Myth: People with dark-colored skin don’t need sunscreen.
Facts: “This is a dangerous assumption,” says Andrew Adesman, M.D., chief of developmental and behavioral pediatrics at Cohen Children’s Medical Center in New Hyde Park, N.Y. “On the one hand, certainly there’s less risk of sunburn in dark-skinned people.” More melanin, the pigment that gives skin its color, offers some protection against burning. “But in the long term, the concern is skin cancer, and the mortality from melanoma is higher in blacks than it is in whites,” says Adesman. “That shouldn’t have to be.”
While far fewer dark-skinned people are diagnosed with melanoma—the deadliest skin cancer—those who do get it face worse odds of surviving the disease than their fair-skinned counterparts. This may be due to later detection. When African Americans are diagnosed with melanoma, often it has already spread.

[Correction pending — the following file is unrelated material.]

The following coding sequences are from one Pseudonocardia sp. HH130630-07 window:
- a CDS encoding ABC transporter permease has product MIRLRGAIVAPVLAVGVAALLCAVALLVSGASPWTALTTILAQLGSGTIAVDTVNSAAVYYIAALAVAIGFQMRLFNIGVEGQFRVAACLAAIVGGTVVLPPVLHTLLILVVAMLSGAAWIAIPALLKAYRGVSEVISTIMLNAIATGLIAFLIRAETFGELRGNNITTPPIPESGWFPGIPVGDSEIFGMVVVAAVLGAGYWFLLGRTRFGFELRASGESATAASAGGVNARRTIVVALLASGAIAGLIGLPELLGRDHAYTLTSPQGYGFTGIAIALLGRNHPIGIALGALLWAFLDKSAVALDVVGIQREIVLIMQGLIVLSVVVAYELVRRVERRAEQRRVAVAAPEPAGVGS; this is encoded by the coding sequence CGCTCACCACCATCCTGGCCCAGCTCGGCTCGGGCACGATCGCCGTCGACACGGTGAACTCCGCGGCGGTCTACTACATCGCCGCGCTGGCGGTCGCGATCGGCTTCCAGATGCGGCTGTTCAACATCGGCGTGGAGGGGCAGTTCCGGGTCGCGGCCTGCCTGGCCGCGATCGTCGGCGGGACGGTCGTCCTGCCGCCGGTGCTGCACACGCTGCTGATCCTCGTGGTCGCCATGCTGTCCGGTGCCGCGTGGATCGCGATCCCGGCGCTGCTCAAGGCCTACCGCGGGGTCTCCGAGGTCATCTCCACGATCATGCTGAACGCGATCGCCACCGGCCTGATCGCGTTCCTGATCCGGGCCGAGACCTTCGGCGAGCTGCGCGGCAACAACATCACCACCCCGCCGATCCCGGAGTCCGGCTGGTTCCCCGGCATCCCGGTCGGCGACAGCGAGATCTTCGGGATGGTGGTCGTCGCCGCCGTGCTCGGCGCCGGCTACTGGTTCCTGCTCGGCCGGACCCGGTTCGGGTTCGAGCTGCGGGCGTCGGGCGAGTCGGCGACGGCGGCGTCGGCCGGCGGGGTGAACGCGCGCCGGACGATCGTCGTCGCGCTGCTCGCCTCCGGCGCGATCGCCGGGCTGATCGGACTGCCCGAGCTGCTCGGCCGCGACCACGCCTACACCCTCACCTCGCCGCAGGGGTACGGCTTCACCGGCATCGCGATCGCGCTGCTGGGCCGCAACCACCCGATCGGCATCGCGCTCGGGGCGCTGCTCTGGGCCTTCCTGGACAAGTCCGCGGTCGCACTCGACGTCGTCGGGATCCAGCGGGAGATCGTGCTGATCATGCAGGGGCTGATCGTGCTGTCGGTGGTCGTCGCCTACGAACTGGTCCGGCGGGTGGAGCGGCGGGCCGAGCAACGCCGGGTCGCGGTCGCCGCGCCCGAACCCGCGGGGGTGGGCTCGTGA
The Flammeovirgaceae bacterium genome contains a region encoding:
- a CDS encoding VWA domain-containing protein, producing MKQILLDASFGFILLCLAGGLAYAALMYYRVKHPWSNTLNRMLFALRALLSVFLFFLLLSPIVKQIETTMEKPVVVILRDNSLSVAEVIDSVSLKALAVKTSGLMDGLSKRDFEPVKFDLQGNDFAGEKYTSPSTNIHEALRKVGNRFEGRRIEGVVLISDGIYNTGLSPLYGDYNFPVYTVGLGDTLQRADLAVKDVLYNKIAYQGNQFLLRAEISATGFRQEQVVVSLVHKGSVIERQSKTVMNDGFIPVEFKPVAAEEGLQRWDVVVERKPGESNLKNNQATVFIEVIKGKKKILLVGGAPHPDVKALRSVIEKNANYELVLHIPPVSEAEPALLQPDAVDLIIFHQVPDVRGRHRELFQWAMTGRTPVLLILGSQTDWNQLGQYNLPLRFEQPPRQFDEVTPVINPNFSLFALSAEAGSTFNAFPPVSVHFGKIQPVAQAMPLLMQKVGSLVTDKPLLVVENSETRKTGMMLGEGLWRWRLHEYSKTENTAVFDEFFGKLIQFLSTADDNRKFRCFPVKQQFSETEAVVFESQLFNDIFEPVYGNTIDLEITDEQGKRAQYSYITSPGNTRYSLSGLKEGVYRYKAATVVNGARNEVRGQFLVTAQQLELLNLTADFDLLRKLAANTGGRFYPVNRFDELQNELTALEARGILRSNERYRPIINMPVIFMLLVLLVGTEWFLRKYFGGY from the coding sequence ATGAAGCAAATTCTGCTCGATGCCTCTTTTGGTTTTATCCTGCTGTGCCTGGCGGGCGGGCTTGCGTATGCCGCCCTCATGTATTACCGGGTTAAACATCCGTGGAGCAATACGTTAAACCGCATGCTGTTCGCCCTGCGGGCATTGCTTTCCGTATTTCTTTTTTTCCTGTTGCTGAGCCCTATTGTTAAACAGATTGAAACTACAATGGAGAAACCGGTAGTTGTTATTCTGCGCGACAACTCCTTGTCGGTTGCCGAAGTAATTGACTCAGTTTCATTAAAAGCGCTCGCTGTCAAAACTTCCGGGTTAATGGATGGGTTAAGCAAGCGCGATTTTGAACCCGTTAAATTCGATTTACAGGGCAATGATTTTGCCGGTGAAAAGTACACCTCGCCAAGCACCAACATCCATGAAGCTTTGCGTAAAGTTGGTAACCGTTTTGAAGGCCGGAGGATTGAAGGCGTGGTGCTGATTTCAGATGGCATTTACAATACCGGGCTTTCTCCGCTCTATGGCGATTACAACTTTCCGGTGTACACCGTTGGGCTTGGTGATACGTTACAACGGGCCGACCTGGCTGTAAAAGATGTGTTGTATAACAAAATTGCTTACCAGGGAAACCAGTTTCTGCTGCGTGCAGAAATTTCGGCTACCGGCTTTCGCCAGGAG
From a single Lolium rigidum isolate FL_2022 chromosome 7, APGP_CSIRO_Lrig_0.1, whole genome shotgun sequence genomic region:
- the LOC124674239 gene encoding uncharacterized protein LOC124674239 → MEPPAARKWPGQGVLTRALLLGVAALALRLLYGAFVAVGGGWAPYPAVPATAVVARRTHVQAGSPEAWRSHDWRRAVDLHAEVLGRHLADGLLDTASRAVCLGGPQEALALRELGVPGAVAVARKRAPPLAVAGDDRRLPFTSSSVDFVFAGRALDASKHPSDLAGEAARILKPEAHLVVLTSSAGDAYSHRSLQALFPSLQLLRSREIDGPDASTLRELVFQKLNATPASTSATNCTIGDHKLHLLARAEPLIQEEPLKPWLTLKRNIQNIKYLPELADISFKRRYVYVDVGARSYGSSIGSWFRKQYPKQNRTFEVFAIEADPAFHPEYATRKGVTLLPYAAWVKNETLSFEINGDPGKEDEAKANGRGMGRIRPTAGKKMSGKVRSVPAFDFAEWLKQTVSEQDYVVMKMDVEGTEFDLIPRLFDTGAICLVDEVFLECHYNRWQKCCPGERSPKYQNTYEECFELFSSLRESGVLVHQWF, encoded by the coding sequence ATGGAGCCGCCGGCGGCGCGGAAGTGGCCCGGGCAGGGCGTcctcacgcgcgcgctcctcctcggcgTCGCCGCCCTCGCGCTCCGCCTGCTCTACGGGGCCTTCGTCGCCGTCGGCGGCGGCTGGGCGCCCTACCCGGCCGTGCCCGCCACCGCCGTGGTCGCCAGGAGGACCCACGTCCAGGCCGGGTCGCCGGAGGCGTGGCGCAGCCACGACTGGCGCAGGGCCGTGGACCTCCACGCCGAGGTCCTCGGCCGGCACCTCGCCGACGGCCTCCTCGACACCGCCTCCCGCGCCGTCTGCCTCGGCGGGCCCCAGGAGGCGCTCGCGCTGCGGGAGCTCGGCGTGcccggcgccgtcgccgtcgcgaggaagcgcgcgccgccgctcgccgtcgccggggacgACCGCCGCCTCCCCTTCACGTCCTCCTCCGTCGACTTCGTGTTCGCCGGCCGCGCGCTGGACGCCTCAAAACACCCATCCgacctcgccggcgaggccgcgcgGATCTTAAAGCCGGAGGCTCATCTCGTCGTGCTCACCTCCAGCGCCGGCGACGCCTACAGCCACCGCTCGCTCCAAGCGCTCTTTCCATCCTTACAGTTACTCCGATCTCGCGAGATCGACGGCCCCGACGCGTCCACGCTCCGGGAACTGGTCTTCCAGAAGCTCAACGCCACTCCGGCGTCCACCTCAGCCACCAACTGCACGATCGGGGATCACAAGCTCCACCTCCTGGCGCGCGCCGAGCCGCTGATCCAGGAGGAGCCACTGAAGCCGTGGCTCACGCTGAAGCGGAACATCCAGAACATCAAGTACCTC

On the bright side, many cases of skin cancer can be prevented, regardless of skin tone. If you can’t avoid being in the sun during midday, use a sunscreen with a protection factor of at least 15 and good UV protection, with ingredients such as titanium dioxide and mexoryl. Keeping a close eye on your skin and asking a doctor about any new growths or changes in freckles, moles and birthmarks can help ensure early skin cancer detection for people of every race.
Beth Goulart is a freelance journalist based in Austin, Texas.